Wednesday 20 February 2013

The bridge without nuts and bolts

Bridges are very common and they rarely make news unless they have something extraordinary to reveal. However, there are a few bridges that have become landmarks and they are even known by the name of the city in which they are built.
One such bridge has not only the name of the city in which it is situated but it has been the scene of shooting of films in almost all languages in India and even in English. It also has a film named after it.
Built by the British as a link between two areas separated by one of India’s greatest river, it has today attained the status of a monument that is visited by every person who comes to the City.
By the way, what sets out this bridge from others is that it has no nuts and bolts and it has been playing host to one of the densest traffic volume in the world.
When it was under construction, it collapsed triggering such a strong wave that it demolished a nearby temple and also led to a seismic station nearby recording it as an earthquake.
The bridge is in operation even today and it is counted as among the busiest in the world. It has defied all odds to stand tall even seventy years after its construction.
This is the Howrah Bridge and it is located across the Ganges in Kolkata. The Ganga or Ganges in Bengal is called as the Hoogly and  the bridge was opened to traffic in 1943. It is a cantilever bridge  and is the sixth longest of  such a type.
                             The bridge on a misty December morning
There are no nuts and bolts on the bridge and it is constructed entirely by riveting Cantilever truss.
Over period of time, Kolkata has embraced the bridge as its own and today it is as much known for the bridge as for the Victoria Memorial and its tram,
The construction of the bridge started in 1937 and it took almost ten years to complete. The bridge has remained one of the most outstanding landmarks of Kolkata and more than 150,000 vehicles and 4,000,000 pedestrians cross over the bridge every day.
The bridge is the lifeline of Kolkata and its is exposed to traffic throughout the day, except for Inter-State transport buses, goods vehicles, and all India tourist buses. At night, only three wheelers and goods vehicles are allowed to pass.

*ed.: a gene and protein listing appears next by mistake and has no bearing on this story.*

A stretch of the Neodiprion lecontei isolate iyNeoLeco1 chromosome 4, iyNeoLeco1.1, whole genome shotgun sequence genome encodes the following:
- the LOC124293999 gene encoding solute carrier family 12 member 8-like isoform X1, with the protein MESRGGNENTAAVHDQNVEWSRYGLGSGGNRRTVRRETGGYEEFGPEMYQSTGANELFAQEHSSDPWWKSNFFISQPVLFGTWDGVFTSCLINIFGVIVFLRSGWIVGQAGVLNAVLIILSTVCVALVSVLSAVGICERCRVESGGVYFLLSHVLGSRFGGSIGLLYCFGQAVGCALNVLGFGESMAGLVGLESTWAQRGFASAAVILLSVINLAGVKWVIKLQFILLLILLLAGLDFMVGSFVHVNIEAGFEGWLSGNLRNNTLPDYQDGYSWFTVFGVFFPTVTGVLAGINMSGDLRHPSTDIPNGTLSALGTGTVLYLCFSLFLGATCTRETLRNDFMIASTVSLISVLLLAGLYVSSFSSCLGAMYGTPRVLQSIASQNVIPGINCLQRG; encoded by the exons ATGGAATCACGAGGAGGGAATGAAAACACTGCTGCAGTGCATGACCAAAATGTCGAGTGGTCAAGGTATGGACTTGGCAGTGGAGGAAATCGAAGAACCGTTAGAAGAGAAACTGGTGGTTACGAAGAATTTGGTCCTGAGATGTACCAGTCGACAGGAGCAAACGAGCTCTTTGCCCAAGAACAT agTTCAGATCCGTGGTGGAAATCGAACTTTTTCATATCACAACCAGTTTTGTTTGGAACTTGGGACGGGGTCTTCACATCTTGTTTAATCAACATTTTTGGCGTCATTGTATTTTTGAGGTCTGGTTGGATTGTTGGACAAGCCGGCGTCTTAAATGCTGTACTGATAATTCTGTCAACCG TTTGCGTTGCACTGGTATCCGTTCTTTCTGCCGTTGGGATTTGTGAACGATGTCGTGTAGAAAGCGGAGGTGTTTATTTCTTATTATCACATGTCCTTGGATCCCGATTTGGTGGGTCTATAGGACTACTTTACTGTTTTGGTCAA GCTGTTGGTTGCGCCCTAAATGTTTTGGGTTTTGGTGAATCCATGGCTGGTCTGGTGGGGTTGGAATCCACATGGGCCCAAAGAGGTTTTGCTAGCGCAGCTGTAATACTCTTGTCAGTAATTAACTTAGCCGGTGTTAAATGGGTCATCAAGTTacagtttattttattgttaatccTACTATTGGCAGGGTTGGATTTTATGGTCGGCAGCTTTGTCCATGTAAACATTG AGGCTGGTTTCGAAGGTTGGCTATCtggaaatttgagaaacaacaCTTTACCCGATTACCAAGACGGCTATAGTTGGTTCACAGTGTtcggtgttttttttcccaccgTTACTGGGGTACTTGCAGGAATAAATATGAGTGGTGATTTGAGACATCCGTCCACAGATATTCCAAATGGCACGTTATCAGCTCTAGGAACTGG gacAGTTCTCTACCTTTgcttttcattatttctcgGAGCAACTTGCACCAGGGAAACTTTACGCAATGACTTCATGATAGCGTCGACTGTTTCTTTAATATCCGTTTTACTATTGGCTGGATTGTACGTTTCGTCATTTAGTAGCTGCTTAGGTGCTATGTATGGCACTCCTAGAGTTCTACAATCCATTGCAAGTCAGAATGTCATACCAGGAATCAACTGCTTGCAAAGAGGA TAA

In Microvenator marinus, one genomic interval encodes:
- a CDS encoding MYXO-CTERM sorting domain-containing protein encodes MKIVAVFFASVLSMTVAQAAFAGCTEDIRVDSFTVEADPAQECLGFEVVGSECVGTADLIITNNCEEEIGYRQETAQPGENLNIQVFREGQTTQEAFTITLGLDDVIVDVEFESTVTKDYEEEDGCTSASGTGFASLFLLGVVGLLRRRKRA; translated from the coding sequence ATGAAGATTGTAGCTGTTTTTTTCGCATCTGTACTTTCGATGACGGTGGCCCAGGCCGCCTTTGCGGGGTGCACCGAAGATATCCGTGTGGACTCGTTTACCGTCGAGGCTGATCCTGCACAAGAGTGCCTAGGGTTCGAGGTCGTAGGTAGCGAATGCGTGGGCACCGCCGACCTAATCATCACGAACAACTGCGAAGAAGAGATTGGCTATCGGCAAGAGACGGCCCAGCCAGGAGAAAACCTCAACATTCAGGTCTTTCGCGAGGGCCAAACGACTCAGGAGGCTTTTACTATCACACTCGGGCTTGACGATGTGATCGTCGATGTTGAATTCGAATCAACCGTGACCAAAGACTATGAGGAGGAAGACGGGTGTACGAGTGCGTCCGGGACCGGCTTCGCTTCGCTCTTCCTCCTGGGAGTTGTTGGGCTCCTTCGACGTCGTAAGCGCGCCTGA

Steel truss cantilever (STC) was one of the newer technologies in the 1930s which was used for constructing the bridge.This is the first link to this city, as you approach it from Howrah railway station.
There are three more bridges connecting the city of  Howrah and Kolkata- Vidyasagar Setu, Vivekananda Setu and Nivedita Setu. This is the Rabindra Setu-named after Rabindranath Tagore.
When Howrah bridge was constructed, it consumed 26,500 tons of steel, out of which 23,000 were high-tensile alloy steel, known as Tiscrom. This was supplied by Tata Steel.
The main tower was founded with single monolith caissons of dimensions 55.31 x 24.8 m with 21 shafts, each 6.25 metre square. The fabrication was undertaken by Braithwaithe, Burn and others   at four different shops in Kolkata.
The central span is 1500 feet and the Anchor arms are 325ft. and the Cantilever arms 468 ft. long at both ends. While the middle suspended span is 564 ft., main towers are 280 ft. high above the monoliths and 76 ft. apart at the top Bridge deck width is 71 ft. with two footpaths of 15 feet on either side.
The bridge stands on two anchorage caissons which are each 16.4 m by 8.2 m, with two wells 4.9 m square. The caissons were so designed that the working chambers within the shafts could be temporarily enclosed by steel diaphragms to allow work under compressed air if required. The caisson at Kolkata side was founded at 31.41 m and that at Howrah side at 26.53 m below ground level.
One night, during the process of  removing the muck to enable the caisson to move, the ground below it yielded, and the entire mass plunged two feet, shaking the ground. The impact of this was so intense that the seismograph at Kidderpore registered it as an earthquake and a Hindu temple on the shore of the Hooghly was destroyed. This was rebuilt later.
When the muck was being cleared from the waters below the to be built bridge, all kinds of objects were brought up, including anchors, grappling irons, cannons, cannon balls, brass vessels, variety of coins dating back to the East India Company.
Then the sinking the caissons was carried out round-the-clock at a rate of a foot or more per day. The caissons were sunk through soft river deposits to a stiff yellow clay 26.5 m below ground level. The foundation for the bridge was completed on November 1938. By the end of 1940, the erection of the cantilevered arms was commenced and was completed in mid-summer of 1941. The two halves of the suspended span, each 282 feet (86 m) long and weighing 2,000 tons, were built in December 1941.
The entire project cost 25 million ( Pounds 2,463,887). The bridge did not have any pompous opening ceremony as the British were afraid of air attacks from the Japanese.
The first vehicle to use the bridge was a solitary tram.
This perhaps could be one of the few bridges to have a poem written about it.   
Howrah Bridge: Rabindra Setu by Catherine Daly
I drew in to Howrah Station along the river
to the city rising from the swamp.
Amid the muck and refugees, I saw a white bridge
cantilevered over the flat land and flat water,
improbable technology,
truss and girder like buttress and clerestory arch
spanning the Hooghly, thrust
into Calcutta. The bridge
is a new mathematical prayer
performed by clerks and reams of carbon paper,
clocked and numbered as if doves fly across daily at 2:00 p.m.
Horse carts and chickens wander over its asphalt.

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